North End Lot Hurts Development, Unhealthy For Residents, He Says
By DANIEL E. GOREN, Courant Staff Writer
March 01, 2008
City Councilman Matthew Ritter and several council colleagues have asked Mayor Eddie A. Perez to review possible new locations for the school district's bus fleet, currently on Main Street in the North End.
The current location hampers the neighborhood's development potential and causes health problems for residents, Ritter said. In a Feb. 28 letter to Perez, the council members also asked that the new school bus contract include a provision guaranteeing the buses get "retrofitted" to be more environmentally friendly.
The bidding process for the new five-year contract is ongoing, city officials said. The city originally wanted bids by December, but after several changes to the contract requirements, the deadline for responses was pushed to March 6. Bidders are expected to meet current federal emissions standards. The contract would start July 1.
Hartford has the highest asthma rate in the state of Connecticut, Ritter said. And within Hartford, the highest rates of asthma occur in the North End, he said.
It's unclear if any required retrofit of the buses would delay the start of the new bus contract.
"My council colleagues and I feel strongly that when the new school bus contract is executed, it must include provisions guaranteeing that our school bus fleet be retrofitted as has been done in other cities across the state," he said. "The state has set aside financial resources to retrofit the fleet, so once we have a new contract these buses can be retrofitted immediately without financial detriment to the city."
State money already exists to cover the cost of retrofitting the buses, Ritter said.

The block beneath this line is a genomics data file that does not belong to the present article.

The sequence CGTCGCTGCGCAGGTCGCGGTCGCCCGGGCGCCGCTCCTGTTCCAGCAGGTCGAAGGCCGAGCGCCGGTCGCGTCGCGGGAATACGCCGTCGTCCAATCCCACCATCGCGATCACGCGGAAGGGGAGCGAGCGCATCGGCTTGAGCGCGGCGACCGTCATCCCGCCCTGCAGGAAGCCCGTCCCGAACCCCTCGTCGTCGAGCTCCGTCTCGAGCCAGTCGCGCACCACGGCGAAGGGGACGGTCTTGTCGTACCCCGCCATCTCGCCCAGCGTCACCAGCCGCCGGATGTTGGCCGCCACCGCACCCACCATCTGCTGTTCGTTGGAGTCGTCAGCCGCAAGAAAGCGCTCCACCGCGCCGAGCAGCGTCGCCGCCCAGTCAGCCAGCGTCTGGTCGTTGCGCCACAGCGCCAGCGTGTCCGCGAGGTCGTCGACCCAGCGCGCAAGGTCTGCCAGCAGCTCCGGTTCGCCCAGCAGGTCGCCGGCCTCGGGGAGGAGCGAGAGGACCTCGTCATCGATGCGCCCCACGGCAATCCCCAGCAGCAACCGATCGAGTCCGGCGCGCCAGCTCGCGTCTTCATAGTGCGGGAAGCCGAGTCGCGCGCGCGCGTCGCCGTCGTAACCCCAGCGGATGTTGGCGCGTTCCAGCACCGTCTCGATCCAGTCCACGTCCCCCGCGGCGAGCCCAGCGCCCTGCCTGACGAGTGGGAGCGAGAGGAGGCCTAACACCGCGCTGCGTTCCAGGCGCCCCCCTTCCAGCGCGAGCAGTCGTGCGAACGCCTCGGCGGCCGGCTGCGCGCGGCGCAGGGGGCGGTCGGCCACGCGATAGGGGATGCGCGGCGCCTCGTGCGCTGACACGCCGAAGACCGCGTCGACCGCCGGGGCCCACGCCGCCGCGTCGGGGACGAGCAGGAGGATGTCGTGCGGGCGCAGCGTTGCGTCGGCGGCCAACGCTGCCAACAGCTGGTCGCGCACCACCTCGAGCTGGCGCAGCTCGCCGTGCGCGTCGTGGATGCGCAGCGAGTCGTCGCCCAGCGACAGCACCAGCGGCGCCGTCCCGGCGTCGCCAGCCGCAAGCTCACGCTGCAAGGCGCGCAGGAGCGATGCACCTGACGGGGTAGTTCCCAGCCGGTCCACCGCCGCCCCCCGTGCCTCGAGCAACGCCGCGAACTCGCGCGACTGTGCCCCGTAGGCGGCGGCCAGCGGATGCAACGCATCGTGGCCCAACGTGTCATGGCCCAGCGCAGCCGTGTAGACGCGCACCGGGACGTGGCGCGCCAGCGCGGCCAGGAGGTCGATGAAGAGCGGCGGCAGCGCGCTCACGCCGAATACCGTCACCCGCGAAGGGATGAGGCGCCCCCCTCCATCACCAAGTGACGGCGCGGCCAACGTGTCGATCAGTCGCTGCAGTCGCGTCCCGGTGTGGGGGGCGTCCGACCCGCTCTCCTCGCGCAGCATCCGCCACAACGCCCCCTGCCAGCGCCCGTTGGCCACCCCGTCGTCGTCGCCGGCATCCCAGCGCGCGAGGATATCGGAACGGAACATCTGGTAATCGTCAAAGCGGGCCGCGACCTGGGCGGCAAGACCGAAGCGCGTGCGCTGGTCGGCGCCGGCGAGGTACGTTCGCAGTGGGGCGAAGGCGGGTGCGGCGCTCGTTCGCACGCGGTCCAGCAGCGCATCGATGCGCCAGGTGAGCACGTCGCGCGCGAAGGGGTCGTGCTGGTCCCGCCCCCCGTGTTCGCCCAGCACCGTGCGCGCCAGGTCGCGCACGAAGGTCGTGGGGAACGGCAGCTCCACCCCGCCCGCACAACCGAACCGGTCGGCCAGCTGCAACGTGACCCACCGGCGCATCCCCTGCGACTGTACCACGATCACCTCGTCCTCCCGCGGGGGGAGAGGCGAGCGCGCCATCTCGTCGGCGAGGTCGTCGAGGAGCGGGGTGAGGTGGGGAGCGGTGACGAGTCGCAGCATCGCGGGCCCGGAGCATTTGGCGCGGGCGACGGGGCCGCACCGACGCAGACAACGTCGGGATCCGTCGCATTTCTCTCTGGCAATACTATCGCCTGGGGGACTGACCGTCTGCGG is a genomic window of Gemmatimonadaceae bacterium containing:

Councilmen Pedro Segarra, Luis Cotto and Kenneth Kennedy, along with Majority Leader rJo Winch, Assistant Majority Leader James Boucher, and Minority Leader Larry Deutsch also signed the request.
Ritter said there are "far better sites" in the city to place the bus fleet and said he hopes to work with Perez to identify an alternate location. The present location is a "major obstacle to North Main Street's capacity to become a true economic boon for the Northeast neighborhood and the city," Ritter said. Ritter plans to propose a resolution soon outlining his and his colleagues' requests, calling it one of their top priorities and imperative to the health of Hartford's children.
Lee Erdmann, the city's chief operating officer, said Friday that he was not sure if the mayor had received Ritter's letter. But, Erdmann said, the mayor agrees the buses should run as cleanly as possible and that the terms of the new contract will include a requirement for buses to meet the 2007 federal emission standards.
Erdmann said he plans to talk to Perez to see what can be done to move the bus fleet.
"We'll see what can be done in that regard," Erdmann said.
Reprinted with permission of the Hartford Courant.
To view other stories on this topic, search the Hartford Courant Archives at